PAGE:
Puerto Rican Coqui
Scientific Name: Eleutherodactylus coqui
Description: The Puerto Rican coquí (pronounced ko-kee) is a small tree frog that is brown, yellow, or green in color. Their scientific genus name Eleutherodactylus means “free toes,” because unlike many frogs, they don’t have webbed feet. They have special disks, or toe pads, on their feet that allow them climb up vertical structures and cling to trees and leaves.
Size: Puerto Rican coquís are 1 to 2 inches long and weigh 2 to 4 ounces. They are one of the largest frogs found in Puerto Rico.
Diet: Mostly arthropods, but they have been observed eating small frogs and lizards.
Predation: Unprotected eggs are eaten by flies. Juvenile and adult coquís are targeted by giant crab spiders, snakes, and birds.
Typical Lifespan: Over 90 percent of adults don’t live longer than a year, although some 6 year old wild coquís have been found.
Habitat: Puerto Rican coquís utilize a variety of habitats, including forests, gardens, greenhouses, and under rocks and logs. Most spend their nights in the forest canopy and retreat to shelter on the ground at dawn.
Range: As their name suggests, the Puerto Rican coquí is native to the forests of Puerto Rico, but they’ve also been introduced to the U.S. Virgin Islands, where they exist relatively peacefully. They’ve been introduced to Hawaii where they are considered a pest species, because they consume native insects and their deafening choruses are irritating to people who aren’t used to them. Small numbers of Puerto Rican coquís are found in Florida greenhouses. At one point, they were considered an exotic species in Louisiana and Massachusetts, but these occurrences were based only on a few individuals living in greenhouses.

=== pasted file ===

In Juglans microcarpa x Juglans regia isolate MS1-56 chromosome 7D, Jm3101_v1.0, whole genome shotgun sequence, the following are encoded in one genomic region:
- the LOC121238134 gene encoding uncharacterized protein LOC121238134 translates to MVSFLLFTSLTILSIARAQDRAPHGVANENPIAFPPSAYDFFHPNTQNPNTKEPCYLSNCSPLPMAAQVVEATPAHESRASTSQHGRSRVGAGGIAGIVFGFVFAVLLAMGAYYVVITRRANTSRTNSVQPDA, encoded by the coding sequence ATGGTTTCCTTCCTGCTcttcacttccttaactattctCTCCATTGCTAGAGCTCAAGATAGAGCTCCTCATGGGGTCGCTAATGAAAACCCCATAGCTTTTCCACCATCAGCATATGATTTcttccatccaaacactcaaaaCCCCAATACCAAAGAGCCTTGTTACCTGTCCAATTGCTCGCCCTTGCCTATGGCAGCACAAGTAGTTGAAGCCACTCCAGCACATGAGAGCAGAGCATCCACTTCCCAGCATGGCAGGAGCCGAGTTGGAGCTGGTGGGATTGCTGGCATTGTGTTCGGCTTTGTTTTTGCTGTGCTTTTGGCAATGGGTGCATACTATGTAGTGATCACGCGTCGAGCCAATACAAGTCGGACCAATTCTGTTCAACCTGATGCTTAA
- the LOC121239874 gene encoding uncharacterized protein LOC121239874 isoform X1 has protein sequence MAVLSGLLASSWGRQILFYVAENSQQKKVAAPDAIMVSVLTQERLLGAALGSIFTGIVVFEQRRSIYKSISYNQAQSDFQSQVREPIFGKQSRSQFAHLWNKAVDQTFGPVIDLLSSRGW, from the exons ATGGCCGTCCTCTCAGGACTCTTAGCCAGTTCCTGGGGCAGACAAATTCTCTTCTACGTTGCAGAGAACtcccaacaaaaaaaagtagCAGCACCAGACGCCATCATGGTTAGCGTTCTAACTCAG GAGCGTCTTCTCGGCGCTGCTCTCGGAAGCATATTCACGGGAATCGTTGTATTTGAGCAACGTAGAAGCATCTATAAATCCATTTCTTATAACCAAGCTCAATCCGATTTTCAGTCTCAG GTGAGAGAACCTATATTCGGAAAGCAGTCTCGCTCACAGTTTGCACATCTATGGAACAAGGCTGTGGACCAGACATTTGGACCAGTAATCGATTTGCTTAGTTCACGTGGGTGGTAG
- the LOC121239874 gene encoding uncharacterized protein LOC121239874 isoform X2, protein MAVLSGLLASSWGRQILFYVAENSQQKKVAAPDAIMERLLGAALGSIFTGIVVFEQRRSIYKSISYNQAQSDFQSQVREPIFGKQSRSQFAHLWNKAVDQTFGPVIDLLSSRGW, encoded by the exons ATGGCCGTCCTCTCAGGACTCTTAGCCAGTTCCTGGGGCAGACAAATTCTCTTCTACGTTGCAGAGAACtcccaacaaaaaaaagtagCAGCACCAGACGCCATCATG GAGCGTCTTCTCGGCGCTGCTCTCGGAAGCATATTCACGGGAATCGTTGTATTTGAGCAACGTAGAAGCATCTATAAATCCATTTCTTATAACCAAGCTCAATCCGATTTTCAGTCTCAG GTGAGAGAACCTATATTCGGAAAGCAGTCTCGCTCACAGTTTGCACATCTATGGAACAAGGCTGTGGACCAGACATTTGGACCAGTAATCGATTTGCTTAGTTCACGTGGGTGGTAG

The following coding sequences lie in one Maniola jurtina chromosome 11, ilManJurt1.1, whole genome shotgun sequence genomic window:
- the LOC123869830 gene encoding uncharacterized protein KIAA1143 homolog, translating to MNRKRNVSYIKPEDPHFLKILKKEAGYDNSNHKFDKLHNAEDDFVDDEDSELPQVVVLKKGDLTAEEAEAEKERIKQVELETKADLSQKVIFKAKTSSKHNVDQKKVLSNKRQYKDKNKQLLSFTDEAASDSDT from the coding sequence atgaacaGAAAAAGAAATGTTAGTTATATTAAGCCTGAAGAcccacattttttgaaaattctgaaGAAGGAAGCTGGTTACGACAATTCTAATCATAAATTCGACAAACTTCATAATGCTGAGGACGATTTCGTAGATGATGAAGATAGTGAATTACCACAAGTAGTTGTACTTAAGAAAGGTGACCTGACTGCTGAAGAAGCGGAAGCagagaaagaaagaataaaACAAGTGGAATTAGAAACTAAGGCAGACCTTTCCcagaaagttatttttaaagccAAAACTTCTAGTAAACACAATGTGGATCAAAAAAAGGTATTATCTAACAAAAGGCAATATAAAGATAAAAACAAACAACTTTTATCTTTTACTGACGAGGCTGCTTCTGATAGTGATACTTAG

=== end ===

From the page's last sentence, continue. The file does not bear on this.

Life History and Reproduction: The term coquí refers to the sound of the call produced by male coquís to attract females and repel other males during mating season. Breeding occurs throughout the year, but especially during the wet season (April to October). Unlike most frogs, the Puerto Rican coquí does not have a tadpole stage. Instead, tiny frogs with short tails emerge from the eggs. Males stay with the eggs until several days after they hatch to protect them from predators and prevent desiccation. The eggs become unviable if they dry out, so the father frog diligently provides them with water via contact with his moist skin.
Fun Fact: Choruses of male coquís, which are beloved throughout Puerto Rico, can be heard from dusk until dawn all over the island.
Conservation Status: Lowland populations are stable, but coquí numbers may be declining in the Palo Colorado Forest of Puerto Rico due to fungal disease.
Welcome to Puerto Rico
The IUCN Red List of Threatened Species
USGS Nonindigenous Aquatic Species
Hawaii Department of Agriculture